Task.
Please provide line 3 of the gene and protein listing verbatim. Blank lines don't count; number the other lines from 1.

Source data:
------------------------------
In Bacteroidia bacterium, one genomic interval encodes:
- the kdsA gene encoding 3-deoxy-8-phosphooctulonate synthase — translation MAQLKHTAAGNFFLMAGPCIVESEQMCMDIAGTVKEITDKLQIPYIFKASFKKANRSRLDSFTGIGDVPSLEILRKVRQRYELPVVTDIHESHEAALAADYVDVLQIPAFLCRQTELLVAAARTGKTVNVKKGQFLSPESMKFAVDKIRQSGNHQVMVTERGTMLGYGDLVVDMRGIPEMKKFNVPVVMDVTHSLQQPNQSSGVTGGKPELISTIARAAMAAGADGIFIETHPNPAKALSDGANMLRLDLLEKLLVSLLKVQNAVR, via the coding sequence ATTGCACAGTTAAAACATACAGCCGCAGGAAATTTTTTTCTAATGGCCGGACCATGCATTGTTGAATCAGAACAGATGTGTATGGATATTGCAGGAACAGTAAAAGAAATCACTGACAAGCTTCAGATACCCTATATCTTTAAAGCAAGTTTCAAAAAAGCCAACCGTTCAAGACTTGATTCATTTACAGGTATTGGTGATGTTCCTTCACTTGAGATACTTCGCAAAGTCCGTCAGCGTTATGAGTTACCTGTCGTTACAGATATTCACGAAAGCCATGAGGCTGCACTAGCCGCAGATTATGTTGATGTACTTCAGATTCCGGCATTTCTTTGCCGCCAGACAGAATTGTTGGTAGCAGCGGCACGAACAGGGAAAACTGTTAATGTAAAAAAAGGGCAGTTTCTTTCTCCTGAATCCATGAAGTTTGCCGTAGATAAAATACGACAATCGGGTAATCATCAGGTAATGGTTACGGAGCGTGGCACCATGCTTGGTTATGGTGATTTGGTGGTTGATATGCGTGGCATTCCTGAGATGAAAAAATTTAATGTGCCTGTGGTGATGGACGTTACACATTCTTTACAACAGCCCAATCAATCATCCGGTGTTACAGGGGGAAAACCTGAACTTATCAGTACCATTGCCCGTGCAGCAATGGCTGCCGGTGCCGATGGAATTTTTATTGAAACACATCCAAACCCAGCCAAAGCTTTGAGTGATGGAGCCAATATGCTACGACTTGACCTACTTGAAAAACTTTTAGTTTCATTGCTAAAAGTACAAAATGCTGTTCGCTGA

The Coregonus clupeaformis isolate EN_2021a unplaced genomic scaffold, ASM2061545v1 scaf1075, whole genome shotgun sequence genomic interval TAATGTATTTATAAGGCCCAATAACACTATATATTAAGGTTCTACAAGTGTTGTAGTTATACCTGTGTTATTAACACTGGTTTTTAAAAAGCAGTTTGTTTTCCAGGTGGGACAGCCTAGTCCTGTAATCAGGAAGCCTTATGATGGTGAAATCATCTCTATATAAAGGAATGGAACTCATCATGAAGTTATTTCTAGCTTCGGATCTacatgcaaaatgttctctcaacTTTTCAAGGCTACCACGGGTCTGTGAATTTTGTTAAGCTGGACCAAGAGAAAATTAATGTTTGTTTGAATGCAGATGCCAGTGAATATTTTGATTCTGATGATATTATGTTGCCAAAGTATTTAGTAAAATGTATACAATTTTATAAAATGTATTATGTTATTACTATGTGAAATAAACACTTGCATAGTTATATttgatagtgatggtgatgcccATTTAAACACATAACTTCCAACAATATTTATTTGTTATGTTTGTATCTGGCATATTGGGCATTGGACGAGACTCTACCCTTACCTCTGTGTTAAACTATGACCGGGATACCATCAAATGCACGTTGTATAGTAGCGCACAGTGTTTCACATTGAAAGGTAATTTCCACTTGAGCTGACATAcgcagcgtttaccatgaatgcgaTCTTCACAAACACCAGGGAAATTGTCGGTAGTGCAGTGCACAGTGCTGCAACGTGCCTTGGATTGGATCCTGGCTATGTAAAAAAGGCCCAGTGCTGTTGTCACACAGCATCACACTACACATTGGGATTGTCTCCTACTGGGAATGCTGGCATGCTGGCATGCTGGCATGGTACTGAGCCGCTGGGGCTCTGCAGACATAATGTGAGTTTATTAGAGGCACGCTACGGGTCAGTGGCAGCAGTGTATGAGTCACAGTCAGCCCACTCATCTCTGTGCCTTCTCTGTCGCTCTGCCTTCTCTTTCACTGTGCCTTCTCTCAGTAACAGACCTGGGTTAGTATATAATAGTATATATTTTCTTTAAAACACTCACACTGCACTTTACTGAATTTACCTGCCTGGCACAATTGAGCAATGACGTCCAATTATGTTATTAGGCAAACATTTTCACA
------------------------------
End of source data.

The Coregonus clupeaformis isolate EN_2021a unplaced genomic scaffold, ASM2061545v1 scaf1075, whole genome shotgun sequence genomic interval TAATGTATTTATAAGGCCCAATAACACTATATATTAAGGTTCTACAAGTGTTGTAGTTATACCTGTGTTATTAACACTGGTTTTTAAAAAGCAGTTTGTTTTCCAGGTGGGACAGCCTAGTCCTGTAATCAGGAAGCCTTATGATGGTGAAATCATCTCTATATAAAGGAATGGAACTCATCATGAAGTTATTTCTAGCTTCGGATCTacatgcaaaatgttctctcaacTTTTCAAGGCTACCACGGGTCTGTGAATTTTGTTAAGCTGGACCAAGAGAAAATTAATGTTTGTTTGAATGCAGATGCCAGTGAATATTTTGATTCTGATGATATTATGTTGCCAAAGTATTTAGTAAAATGTATACAATTTTATAAAATGTATTATGTTATTACTATGTGAAATAAACACTTGCATAGTTATATttgatagtgatggtgatgcccATTTAAACACATAACTTCCAACAATATTTATTTGTTATGTTTGTATCTGGCATATTGGGCATTGGACGAGACTCTACCCTTACCTCTGTGTTAAACTATGACCGGGATACCATCAAATGCACGTTGTATAGTAGCGCACAGTGTTTCACATTGAAAGGTAATTTCCACTTGAGCTGACATAcgcagcgtttaccatgaatgcgaTCTTCACAAACACCAGGGAAATTGTCGGTAGTGCAGTGCACAGTGCTGCAACGTGCCTTGGATTGGATCCTGGCTATGTAAAAAAGGCCCAGTGCTGTTGTCACACAGCATCACACTACACATTGGGATTGTCTCCTACTGGGAATGCTGGCATGCTGGCATGCTGGCATGGTACTGAGCCGCTGGGGCTCTGCAGACATAATGTGAGTTTATTAGAGGCACGCTACGGGTCAGTGGCAGCAGTGTATGAGTCACAGTCAGCCCACTCATCTCTGTGCCTTCTCTGTCGCTCTGCCTTCTCTTTCACTGTGCCTTCTCTCAGTAACAGACCTGGGTTAGTATATAATAGTATATATTTTCTTTAAAACACTCACACTGCACTTTACTGAATTTACCTGCCTGGCACAATTGAGCAATGACGTCCAATTATGTTATTAGGCAAACATTTTCACA